Call It What You Want, by Brigid Kemmerer
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Publisher: Bloomsbury YA
Release Date: June 25, 2019
Length: 384 pages
Times Read: Once
When his dad is caught embezzling funds from half the town, Rob goes from popular lacrosse player to social pariah. Even worse, his father’s failed suicide attempt leaves Rob and his mother responsible for his care.
Everyone thinks of Maegan as a typical overachiever, but she has a secret of her own after the pressure got to her last year. And when her sister comes home from college pregnant, keeping it from her parents might be more than she can handle.
When Rob and Maegan are paired together for a calculus project, they’re both reluctant to let anyone through the walls they’ve built. But when Maegan learns of Rob’s plan to fix the damage caused by his father, it could ruin more than their fragile new friendship…
This captivating, heartfelt novel asks the question: Is it okay to do something wrong for the right reasons?
I mean, here’s the thing: only like half of this synopsis is right. Maegan’s sister isn’t hiding her pregnancy from her parents. That’s a really weird thing to get wrong. She hasn’t told them who the father is, but they definitely know she’s pregnant.
Maegan’s “secret” isn’t actually a secret at all. Everyone already knows what happened last year. And Rob’s “plan” is like, 0% plan. He is flying by the seat of his pants and doing whatever feels right at the moment.
But the good news is that the book is SO EXCELLENT without all these nonexistent parts!
♥ There’s a lot going on in this one, small subplots that weave through the larger plot points and help to tie things together. It starts off with Rob and Maegan being paired together for a calculus project (which mostly gets dropped along the way), but serves to bring our main characters together. First as friends, and then, with some urging from Maegan’s older sister, as more.
I will never not be playing this in my head when talking about or reading this book
♥ The subplot about economical classes with Conner and Owen really worked for me. This isn’t the first book I’ve read with characters that are either really rich or really poor, but it was one with a really great discussion around assumptions we make and the way those who have less are treated. Owen’s mom lost a lot of money when Rob’s dad did what he did, but Owen still sits with him at lunch, still treats him decently. As they become closer, Owen shares with Rob some of the things people have said to him–like the lunch lady, who clearly looked down on him for getting a free lunch (just a cheese sandwich, ps) and said he should have used his money more judiciously when he had a little cash one day. Or Rob himself, who really didn’t mean to be a dick, but asked him how he was able to have an Xbox.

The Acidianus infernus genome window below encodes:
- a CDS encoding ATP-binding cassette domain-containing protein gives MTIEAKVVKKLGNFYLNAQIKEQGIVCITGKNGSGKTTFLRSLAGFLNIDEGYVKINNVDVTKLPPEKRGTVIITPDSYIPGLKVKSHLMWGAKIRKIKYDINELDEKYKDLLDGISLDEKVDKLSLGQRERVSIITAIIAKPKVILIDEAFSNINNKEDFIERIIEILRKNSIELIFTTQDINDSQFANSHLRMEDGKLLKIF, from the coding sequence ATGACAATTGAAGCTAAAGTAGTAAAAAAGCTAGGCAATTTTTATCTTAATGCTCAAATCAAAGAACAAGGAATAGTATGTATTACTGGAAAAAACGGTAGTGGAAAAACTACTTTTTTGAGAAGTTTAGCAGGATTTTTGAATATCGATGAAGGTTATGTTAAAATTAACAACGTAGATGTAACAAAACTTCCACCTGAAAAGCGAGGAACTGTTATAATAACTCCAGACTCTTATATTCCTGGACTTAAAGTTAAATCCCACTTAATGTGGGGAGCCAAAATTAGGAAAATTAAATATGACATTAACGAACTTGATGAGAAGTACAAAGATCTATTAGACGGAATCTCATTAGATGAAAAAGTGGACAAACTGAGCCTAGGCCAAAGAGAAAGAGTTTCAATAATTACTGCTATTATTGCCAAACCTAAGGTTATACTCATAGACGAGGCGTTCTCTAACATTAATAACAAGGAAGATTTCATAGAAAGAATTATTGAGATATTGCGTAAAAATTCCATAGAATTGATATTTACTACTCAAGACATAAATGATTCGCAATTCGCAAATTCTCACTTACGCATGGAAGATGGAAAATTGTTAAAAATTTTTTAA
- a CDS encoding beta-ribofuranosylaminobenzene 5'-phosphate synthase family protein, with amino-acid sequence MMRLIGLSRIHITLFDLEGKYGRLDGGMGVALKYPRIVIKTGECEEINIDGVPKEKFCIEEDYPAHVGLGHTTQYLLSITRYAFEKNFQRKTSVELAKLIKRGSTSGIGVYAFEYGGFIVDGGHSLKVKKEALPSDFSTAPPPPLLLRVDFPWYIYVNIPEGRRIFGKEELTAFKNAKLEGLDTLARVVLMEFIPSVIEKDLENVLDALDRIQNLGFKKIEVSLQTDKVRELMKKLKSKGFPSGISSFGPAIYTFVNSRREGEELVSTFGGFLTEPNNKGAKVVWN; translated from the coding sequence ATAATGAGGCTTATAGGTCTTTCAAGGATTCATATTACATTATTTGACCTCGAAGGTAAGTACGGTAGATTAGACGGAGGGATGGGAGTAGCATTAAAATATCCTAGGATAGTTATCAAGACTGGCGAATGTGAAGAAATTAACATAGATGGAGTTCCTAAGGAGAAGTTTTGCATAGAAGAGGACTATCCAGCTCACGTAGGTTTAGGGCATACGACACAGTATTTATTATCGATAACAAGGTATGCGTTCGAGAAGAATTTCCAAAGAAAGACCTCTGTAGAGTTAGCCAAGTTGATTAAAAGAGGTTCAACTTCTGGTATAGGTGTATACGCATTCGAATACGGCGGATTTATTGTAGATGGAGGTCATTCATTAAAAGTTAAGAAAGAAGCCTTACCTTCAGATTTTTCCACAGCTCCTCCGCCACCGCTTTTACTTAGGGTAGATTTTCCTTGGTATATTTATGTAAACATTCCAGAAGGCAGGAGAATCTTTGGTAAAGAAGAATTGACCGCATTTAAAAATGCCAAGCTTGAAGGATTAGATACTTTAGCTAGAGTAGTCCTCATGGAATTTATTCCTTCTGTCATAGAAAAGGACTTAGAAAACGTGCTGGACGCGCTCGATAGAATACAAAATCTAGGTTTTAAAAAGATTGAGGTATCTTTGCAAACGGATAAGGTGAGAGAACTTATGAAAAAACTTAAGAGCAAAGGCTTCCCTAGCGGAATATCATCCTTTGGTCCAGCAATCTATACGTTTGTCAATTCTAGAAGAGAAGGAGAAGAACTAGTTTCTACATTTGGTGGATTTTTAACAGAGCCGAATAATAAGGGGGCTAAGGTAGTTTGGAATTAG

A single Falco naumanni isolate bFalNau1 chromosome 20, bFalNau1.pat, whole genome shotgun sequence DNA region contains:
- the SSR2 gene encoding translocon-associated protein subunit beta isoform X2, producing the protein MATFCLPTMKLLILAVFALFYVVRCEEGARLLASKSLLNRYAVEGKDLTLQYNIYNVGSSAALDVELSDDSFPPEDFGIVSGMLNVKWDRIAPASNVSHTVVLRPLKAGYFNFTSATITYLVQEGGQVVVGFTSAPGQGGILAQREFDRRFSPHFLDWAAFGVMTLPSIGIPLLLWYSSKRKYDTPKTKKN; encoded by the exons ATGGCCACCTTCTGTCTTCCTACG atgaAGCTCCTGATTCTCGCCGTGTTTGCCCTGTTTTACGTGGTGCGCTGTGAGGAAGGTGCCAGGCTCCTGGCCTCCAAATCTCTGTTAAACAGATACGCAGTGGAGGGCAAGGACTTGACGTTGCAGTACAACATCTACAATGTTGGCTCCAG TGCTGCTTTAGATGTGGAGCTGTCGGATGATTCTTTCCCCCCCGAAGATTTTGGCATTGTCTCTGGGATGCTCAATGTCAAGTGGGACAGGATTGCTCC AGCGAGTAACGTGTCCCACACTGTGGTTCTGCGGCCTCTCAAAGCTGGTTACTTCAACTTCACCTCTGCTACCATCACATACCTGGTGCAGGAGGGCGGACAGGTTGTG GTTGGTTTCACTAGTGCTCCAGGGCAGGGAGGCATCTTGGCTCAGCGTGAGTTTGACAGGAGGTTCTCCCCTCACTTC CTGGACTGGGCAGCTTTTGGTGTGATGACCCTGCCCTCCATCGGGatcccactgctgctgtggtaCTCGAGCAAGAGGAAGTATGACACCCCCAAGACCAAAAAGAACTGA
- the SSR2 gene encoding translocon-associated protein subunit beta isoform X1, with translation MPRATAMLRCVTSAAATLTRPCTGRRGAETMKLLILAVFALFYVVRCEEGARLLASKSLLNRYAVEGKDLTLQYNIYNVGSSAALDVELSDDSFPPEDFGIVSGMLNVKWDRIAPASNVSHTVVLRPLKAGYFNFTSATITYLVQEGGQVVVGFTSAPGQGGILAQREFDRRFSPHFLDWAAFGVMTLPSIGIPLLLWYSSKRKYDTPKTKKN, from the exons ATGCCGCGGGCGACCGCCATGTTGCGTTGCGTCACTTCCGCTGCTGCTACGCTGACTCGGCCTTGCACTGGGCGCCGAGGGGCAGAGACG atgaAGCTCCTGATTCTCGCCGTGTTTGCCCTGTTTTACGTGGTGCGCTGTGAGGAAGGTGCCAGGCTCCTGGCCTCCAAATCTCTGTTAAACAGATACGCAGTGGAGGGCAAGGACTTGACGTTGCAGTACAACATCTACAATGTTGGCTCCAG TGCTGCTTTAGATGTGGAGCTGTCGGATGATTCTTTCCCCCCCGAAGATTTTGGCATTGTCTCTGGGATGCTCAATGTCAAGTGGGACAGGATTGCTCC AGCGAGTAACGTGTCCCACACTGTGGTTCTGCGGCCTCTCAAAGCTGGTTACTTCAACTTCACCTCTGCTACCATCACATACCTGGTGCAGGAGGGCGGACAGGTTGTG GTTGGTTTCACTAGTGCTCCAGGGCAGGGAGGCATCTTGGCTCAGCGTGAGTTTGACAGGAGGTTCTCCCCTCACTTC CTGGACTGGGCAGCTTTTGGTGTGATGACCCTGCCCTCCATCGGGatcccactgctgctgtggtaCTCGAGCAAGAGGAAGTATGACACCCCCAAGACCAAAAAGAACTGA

This is the last video game I played, and is also a good example of how I usually fared
But as Owen’s mom reminds them, the opposite is also true. Just because some people are rich and and have money and diamonds that it seems like they won’t miss, you don’t get to decide who deserves what. She sees it as very black and white, and so does Maegan. As the daughter of a cop, she can’t entertain the idea that there might be shades of gray, and she really isn’t willing to try. It’s a whole plot point that I don’t want to spoil, but she has to come to terms with the idea that doing the right thing doesn’t always look the same for everyone.
♥ The relationships in this one are stellar, and too many to name. Rob and Maegan, Rob and Owen, Rob and his mom, Rob and his dad (both past and present), Rob and Conner), Rob and Conner’s dad, Rob and the school librarian. Maegan and Rob, Maegan and her sister, Maegan and her parents, Maegan and Rachel. I do have a special soft spot for Maegan and her sister, though. Great sister relationships always get me.
Love you, Gulf Coast Crunchy Mama
♥ All the amazing YA book references! I see you, Brigid, sneaking in shoutouts to all our friends and your author friends! It was SO MUCH FUN seeing what Rob was reading and what the librarian was recommending. So often in books the characters are reading classics for fun, and I know that’s not what I was doing in high school (it’s also not what I’m doing now). YA wasn’t so much as a thing as it is now, (I am old AF) and I still get jealous about all the awesome titles teenagers have to choose from now. Watching a teen actually pick one on page was just really fun.
Favorite Quotes: “I don’t carry a grudge but I have a functioning memory.”
“As usual, I have more secrets in my head than I know what to do with.”